Friday, May 20, 2011
It has been decades now since I took my college admission test; so when I attended the presentation by AHEAD Tutorial and Review Center at Bonifacio Global City last Tuesday– I was in for a few surprises:
- about 100,000 students apply every year for admission to three universities alone– Ateneo de Manila, De la Salle University and the University of the Philippines;
- only 10 per cent make it through the exams of these universities–the remaining 90 per cent compete with other students to get into other colleges; and,
- entrance exams now cover a wide range of topics– mathematics (arithmetic, algebra, geometry and trigonometry), science (natural science, chemistry, physics), languages (English 4, reading comprehension and grammar); and other subjects such as history, geography, current events, arts, abstract and logical reasoning, and essay-writing.
These details were disclosed to the audience by AHEAD’s founder Rossana Ladaga, a former student leader from the University of the Philippines. In 1995, Rossana–at age 25– established AHEAD Tutorial and Review Center, now the country’s leading and most awarded tutorial & review center.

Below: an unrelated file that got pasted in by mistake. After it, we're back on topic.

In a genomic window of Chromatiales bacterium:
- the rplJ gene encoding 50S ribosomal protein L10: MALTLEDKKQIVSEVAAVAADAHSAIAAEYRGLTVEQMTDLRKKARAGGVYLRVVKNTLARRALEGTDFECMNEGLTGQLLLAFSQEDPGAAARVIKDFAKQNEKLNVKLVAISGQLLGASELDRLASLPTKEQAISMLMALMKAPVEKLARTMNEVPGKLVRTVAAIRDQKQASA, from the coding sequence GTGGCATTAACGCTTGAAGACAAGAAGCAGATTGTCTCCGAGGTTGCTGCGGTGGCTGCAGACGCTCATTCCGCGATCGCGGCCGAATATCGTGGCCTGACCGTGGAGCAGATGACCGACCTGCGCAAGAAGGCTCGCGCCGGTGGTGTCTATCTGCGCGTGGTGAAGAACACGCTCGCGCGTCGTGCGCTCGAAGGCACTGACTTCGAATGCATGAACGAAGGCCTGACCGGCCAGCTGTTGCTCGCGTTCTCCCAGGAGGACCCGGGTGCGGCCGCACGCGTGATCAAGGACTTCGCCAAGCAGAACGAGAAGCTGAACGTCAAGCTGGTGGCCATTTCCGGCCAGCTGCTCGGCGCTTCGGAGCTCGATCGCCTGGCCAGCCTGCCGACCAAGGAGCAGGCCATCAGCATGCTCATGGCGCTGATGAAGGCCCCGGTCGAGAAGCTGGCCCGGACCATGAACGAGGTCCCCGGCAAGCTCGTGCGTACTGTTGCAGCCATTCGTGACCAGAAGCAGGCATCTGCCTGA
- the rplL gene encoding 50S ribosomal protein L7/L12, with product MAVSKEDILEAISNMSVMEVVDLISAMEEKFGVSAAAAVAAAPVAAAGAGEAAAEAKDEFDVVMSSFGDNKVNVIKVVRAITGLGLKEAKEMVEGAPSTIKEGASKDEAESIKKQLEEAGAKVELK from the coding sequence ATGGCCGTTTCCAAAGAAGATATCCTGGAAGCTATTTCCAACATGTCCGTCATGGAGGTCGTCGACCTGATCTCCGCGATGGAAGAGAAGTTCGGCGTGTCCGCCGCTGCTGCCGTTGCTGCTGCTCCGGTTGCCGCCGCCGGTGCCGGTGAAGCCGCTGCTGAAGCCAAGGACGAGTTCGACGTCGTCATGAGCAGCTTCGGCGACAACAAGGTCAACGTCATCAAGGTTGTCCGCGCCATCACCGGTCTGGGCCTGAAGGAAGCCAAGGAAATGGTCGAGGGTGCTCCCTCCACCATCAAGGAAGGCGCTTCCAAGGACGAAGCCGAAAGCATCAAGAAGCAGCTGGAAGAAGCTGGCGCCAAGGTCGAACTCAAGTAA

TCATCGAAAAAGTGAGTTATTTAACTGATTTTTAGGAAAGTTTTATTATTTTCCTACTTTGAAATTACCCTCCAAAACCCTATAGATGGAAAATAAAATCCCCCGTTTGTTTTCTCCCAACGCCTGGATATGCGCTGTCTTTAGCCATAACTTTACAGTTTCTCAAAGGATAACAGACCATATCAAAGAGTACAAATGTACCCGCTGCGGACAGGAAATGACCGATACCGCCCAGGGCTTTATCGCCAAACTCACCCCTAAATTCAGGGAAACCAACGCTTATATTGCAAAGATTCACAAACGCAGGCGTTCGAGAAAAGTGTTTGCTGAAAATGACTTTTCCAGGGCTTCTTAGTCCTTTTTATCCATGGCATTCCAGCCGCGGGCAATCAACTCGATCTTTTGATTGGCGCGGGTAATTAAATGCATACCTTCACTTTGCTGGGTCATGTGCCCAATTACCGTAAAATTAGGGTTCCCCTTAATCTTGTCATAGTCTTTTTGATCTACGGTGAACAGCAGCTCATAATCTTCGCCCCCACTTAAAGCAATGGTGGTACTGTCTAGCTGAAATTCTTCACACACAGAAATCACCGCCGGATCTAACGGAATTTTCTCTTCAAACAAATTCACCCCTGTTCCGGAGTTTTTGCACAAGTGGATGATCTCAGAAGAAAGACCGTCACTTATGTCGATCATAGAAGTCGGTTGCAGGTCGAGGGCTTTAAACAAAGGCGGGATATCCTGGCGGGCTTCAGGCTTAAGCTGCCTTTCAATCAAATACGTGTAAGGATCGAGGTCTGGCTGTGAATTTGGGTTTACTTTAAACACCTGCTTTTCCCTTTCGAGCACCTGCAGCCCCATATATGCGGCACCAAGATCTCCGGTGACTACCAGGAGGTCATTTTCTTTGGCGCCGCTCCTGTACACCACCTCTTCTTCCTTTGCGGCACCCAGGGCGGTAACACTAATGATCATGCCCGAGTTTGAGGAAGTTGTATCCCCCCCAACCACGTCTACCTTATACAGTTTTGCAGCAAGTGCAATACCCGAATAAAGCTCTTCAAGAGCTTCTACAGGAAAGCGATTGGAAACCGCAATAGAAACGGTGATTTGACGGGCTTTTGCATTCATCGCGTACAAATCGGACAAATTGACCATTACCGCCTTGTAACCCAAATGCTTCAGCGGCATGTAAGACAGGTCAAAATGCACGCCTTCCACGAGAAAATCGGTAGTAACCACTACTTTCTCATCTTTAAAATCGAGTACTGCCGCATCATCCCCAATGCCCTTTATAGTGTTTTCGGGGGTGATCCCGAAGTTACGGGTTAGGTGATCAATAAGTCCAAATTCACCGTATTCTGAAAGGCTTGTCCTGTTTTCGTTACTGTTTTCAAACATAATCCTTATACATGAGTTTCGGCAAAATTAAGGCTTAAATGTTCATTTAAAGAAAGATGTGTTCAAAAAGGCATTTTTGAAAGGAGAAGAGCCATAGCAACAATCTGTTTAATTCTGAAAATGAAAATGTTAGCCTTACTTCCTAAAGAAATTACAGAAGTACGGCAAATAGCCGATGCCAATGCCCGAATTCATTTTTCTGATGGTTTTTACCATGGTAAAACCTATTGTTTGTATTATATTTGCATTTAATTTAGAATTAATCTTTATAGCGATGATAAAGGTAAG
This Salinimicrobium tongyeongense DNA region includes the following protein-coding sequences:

In its more than 15 years in the market, AHEAD has expanded its portfolio of services. Aside from conducting reviews for college admission tests, it also prepares students for high school/science high school admission tests, law school admission tests, GMAT, SAT, GRE, IELTS– and the one service that nearly made my jaw drop– review for pre-school admission tests.
Yes, even getting into pre-school is getting that seriously competitive. Case in point– in Ateneo de Manila, out of 6,000 pre-school applicants, only 350 are admitted per year!
Now getting admitted to one’s preferred school is one thing, keeping up with the academic demands and standards is another. That is why availing of tutorial services– such as those of AHEAD–would be an attractive option to both students and parents.
On my drive back home that Tuesday evening, I thought of my children, and the academic challenges ahead of them. Then I remembered what Ateneo fans would chant during heavily contested basketball games– “One Big Fight!”
To me, the chant was not only meant for the games then. Today, it also could very well refer to the fight for a place–literally and figuratively– in one’s chosen alma mater.